"Patients are receiving a detailed question-and-answer sheet with their letter which includes information about hepatitis C and how to arrange to be tested."
In total, 8,383 patients across the UK are to receive letters informing them of the situation and urging them to arrange a blood test.
The vast majority - 7,311 - are in Lanarkshire, with more than 700 across the rest of Scotland, 336 in England, a further 11 in Wales and five in Northern Ireland.
Dr Iain Wallace, medical director at NHS Lanarkshire, said: "We would like to reassure people that the likelihood of patients acquiring the virus from a surgical procedure carried out by the healthcare worker is low.
"We know that some people receiving the letter may be anxious about what this means for them. We have apologised to patients for any concern that may be caused by this situation.
"We are committed to supporting patients and are ensuring they have every opportunity to get information about hepatitis C, the testing process and the situation in general.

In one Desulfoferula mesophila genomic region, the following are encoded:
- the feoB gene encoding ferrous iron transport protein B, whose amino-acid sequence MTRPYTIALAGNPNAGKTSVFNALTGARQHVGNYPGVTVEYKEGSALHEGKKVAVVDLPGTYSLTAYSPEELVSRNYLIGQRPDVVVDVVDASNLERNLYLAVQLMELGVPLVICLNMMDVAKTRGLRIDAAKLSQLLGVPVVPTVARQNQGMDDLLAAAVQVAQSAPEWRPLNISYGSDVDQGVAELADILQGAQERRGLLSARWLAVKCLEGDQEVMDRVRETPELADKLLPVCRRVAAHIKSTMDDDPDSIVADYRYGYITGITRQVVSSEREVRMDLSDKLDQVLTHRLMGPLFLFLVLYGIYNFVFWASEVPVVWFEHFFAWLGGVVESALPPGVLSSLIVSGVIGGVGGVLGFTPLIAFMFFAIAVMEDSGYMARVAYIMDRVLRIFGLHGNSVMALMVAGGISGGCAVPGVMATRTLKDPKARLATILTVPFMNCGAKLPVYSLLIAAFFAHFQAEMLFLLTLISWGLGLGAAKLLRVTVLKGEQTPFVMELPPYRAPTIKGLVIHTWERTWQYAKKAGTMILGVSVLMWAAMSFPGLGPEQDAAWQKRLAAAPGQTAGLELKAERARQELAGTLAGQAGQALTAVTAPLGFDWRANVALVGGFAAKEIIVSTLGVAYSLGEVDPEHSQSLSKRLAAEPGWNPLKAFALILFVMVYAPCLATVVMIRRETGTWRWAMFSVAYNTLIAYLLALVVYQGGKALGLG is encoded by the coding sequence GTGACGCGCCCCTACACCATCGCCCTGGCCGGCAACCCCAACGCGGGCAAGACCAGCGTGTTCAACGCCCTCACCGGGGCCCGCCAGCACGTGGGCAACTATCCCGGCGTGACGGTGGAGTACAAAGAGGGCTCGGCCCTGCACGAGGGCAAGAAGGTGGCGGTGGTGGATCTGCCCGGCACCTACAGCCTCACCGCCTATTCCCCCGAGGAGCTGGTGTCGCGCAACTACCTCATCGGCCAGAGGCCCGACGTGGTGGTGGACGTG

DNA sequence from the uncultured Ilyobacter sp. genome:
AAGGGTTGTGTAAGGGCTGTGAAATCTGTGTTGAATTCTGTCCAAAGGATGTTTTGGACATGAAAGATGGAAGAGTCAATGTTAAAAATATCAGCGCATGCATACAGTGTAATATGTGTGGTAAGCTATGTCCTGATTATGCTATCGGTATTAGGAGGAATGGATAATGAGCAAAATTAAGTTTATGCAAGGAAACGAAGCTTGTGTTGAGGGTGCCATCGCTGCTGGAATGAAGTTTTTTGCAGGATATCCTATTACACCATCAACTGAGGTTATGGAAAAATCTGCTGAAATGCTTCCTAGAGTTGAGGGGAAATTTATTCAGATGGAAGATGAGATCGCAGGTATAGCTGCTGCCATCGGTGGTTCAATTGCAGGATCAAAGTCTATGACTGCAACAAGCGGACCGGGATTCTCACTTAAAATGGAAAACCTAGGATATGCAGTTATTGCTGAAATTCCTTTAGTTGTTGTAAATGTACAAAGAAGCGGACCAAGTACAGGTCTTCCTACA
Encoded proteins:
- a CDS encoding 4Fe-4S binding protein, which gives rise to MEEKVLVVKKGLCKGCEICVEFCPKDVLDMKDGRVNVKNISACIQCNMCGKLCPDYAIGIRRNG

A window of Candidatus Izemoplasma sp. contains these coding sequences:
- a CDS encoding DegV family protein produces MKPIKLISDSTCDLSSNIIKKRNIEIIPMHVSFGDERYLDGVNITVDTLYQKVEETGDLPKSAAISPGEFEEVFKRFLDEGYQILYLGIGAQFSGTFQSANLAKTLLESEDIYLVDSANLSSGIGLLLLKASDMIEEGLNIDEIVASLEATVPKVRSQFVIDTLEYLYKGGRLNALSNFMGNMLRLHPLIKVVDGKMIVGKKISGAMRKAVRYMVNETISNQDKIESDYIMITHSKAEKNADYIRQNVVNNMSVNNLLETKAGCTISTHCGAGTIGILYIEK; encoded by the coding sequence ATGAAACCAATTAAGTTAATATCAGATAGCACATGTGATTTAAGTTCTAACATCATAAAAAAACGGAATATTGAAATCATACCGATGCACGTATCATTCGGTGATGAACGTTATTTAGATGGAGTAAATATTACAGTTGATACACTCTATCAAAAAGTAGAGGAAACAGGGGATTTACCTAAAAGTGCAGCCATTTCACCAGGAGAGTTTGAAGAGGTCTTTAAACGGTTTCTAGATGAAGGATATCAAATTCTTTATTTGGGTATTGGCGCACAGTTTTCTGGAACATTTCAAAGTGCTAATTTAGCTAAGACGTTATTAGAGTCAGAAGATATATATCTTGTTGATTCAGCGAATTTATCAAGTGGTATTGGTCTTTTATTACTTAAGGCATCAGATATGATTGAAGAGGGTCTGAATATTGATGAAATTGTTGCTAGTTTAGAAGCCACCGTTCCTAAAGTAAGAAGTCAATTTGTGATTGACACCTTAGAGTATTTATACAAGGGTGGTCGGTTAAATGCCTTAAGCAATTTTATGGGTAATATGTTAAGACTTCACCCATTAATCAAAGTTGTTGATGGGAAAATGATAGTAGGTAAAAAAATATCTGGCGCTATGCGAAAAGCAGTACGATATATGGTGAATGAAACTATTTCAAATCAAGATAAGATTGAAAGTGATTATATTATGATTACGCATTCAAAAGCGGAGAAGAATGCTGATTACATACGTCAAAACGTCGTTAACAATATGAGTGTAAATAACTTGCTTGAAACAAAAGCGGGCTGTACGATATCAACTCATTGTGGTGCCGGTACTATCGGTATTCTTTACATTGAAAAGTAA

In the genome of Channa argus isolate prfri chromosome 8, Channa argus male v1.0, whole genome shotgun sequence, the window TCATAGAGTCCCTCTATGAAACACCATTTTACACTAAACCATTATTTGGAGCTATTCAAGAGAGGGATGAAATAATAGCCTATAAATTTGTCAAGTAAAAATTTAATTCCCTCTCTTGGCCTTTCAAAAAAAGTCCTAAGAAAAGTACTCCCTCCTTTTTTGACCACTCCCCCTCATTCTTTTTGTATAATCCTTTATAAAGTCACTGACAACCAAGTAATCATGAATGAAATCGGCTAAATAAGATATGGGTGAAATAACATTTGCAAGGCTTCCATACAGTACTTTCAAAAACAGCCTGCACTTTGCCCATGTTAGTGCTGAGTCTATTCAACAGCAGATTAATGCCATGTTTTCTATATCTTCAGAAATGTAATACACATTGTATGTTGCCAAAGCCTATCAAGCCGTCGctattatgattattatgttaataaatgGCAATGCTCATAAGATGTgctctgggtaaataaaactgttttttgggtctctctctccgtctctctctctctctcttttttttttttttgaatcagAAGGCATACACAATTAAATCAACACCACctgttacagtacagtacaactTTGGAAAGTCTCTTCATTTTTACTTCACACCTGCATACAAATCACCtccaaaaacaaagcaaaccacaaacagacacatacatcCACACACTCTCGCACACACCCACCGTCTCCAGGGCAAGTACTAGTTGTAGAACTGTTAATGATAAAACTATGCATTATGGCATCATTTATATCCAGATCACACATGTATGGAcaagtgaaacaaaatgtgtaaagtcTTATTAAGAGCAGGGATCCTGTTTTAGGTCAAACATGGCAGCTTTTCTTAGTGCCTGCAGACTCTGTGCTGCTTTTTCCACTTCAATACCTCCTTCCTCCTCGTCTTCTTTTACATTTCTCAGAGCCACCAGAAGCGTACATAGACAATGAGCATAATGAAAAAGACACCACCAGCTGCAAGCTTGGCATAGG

"We are also putting on additional clinics locally to make it as straightforward and convenient as possible for people to get tested."
The virus infects the liver and can cause serious and potentially life-threatening damage. Around 215,000 people in the UK have hepatitis C, according to the NHS.
It is usually spread through blood-to-blood contact and can be passed by sharing unsterilised needles, razors or toothbrushes.
The NHS said it does not have any noticeable symptoms until the liver has been significantly damaged, meaning people can have the infection without realising it.